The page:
In this piece written by Anna Clark for the Columbia Journalism Review, the author describes three methods to get to the truth behind scientific journalism. She first explains the main issue many people have with scientific journalism: how to identify which articles to trust for factual information. To do this, the author presents a real example of how two reports can be contradictory, yet still be true. This was done through explaining the debate behind the effectiveness of Alcoholics Anonymous, where the same scientific report was used to back two very different claims on how effective AA actually is for sufferers. She then explains her three methods of how to identify what really is true: looking for broad, sweeping claims, looking for strong pieces of evidence, and finally the flexibility to change what you believe as new information becomes public.
I thought this was a fantastic article due to the way the information was presented. The author employed a “show don’t tell” strategy right in the beginning by utilizing a real example that many readers know. In my opinion, her article was practical by giving readers methods to properly identify inaccurate reports, as well as warnings that science itself is an extremely difficult subject to report on due to its complexity and tendency to switch back and forth on a particular issue.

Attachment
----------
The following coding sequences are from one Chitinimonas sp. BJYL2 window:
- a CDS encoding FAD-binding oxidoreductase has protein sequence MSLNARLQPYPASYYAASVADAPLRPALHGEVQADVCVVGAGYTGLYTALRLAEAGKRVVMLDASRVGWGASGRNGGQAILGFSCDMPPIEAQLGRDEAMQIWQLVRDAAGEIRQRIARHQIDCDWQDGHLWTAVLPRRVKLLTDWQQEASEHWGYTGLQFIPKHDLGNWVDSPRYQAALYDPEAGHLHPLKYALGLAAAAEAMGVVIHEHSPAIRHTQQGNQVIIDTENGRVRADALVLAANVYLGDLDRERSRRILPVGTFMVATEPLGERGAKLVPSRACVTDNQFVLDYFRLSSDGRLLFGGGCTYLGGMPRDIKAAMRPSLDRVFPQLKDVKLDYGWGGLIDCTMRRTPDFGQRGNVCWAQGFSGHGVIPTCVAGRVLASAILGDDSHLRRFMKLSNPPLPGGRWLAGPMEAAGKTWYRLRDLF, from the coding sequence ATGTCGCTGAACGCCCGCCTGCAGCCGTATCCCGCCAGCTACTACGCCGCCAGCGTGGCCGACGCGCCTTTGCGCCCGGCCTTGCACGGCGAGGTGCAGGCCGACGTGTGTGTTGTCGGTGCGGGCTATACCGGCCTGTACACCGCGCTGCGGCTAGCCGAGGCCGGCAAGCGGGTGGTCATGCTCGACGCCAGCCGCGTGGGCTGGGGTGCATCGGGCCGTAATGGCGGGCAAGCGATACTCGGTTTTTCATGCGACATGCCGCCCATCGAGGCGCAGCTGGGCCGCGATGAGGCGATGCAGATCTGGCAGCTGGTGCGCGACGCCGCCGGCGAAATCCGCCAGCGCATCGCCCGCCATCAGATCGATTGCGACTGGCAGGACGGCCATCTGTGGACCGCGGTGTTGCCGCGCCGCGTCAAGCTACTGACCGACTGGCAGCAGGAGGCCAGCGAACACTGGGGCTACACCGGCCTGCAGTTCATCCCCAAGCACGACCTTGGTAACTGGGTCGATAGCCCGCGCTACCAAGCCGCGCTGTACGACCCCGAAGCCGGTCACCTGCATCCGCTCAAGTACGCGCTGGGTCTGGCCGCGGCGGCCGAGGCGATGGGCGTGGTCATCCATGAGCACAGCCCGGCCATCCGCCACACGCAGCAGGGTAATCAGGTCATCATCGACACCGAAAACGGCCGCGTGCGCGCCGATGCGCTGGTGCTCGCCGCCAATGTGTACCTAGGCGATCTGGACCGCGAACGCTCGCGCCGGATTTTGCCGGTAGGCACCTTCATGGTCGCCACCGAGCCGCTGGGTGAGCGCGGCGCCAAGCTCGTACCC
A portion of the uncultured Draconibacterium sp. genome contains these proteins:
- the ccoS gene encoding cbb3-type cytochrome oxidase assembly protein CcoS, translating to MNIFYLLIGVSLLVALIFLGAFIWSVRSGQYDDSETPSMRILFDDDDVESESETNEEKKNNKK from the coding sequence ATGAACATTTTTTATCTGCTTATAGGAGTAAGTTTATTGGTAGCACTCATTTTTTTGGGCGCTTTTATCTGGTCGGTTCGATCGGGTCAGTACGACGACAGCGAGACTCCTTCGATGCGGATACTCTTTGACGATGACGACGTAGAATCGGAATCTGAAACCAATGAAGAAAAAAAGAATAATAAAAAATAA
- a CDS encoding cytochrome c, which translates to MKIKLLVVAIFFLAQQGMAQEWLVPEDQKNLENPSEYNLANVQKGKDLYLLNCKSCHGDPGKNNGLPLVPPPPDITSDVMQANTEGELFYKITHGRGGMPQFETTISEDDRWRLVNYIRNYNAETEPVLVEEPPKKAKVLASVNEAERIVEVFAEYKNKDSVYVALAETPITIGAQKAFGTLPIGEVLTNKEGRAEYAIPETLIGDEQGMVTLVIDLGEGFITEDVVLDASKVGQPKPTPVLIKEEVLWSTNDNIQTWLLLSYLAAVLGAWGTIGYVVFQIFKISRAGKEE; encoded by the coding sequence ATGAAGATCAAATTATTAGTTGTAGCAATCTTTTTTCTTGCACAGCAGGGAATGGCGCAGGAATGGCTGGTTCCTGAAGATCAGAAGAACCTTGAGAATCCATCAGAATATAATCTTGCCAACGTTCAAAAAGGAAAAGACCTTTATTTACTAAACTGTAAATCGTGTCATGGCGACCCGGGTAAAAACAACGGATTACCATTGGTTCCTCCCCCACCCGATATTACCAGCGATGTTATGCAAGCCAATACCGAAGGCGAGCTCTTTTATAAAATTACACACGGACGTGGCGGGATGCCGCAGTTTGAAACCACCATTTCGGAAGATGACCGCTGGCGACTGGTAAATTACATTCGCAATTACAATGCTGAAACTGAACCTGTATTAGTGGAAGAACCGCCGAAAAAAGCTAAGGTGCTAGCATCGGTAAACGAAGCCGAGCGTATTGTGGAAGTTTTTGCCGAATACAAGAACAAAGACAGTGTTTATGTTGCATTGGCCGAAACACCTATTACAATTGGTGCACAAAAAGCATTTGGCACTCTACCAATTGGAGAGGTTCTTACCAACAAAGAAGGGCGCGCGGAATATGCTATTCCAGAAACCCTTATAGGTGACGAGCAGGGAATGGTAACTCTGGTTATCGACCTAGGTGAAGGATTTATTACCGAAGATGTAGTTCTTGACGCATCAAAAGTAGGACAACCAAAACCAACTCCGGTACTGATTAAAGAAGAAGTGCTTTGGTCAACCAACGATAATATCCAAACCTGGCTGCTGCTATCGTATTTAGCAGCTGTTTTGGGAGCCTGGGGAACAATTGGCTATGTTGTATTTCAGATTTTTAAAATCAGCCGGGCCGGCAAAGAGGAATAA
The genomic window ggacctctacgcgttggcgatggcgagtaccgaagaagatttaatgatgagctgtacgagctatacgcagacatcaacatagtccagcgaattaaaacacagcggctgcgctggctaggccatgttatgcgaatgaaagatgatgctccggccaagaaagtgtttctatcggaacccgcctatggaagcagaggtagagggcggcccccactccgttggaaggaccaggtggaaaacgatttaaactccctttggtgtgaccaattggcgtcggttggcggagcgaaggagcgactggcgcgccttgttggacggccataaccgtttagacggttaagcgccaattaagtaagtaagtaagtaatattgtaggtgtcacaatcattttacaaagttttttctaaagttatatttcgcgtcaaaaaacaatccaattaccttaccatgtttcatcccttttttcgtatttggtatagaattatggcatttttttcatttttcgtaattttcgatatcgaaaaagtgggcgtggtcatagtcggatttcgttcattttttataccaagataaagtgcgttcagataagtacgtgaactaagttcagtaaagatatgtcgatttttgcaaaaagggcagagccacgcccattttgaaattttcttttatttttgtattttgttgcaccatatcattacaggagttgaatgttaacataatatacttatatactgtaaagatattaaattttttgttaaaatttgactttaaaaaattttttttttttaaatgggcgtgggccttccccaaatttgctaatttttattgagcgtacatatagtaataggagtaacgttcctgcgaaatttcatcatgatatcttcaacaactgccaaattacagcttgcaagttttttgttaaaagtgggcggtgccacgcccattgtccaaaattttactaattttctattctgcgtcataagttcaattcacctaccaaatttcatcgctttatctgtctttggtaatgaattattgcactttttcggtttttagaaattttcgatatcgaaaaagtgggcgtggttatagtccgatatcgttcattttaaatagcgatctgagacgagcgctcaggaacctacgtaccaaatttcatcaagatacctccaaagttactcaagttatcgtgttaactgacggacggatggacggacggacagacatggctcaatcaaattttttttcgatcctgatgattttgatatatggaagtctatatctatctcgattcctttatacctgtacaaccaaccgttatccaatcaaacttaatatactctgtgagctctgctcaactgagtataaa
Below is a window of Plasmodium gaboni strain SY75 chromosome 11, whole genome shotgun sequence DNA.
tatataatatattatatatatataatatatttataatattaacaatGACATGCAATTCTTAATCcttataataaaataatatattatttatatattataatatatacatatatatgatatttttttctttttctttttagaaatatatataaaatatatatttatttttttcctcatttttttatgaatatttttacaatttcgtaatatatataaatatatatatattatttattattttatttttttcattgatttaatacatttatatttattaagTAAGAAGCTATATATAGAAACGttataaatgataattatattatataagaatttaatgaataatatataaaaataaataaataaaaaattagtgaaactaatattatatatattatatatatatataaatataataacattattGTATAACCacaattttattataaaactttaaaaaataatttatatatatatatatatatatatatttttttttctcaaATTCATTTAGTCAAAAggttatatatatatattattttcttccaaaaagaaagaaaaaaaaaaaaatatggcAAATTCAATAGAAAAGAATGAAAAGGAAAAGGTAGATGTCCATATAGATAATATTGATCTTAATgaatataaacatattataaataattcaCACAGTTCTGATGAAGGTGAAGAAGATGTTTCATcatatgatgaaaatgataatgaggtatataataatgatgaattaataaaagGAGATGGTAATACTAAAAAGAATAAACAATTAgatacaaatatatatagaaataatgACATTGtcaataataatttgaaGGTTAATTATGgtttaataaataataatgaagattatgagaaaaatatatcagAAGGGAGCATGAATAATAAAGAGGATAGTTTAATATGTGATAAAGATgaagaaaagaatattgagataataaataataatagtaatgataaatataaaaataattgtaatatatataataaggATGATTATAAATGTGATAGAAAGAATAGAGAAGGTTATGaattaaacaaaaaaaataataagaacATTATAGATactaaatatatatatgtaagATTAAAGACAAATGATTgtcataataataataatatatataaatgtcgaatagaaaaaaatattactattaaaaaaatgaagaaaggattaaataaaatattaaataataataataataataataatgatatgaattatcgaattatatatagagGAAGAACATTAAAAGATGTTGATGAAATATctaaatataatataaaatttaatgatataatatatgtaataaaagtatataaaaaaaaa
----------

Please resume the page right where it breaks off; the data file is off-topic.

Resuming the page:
However, I did feel the author did not write the most effective nut graph. This part of the article lacked statistics about the issue and did not really compel me to continue reading.
How did everyone else feel about the article? Did you think the kicker and the lede were strong enough? What other points of weakness can you find within the piece?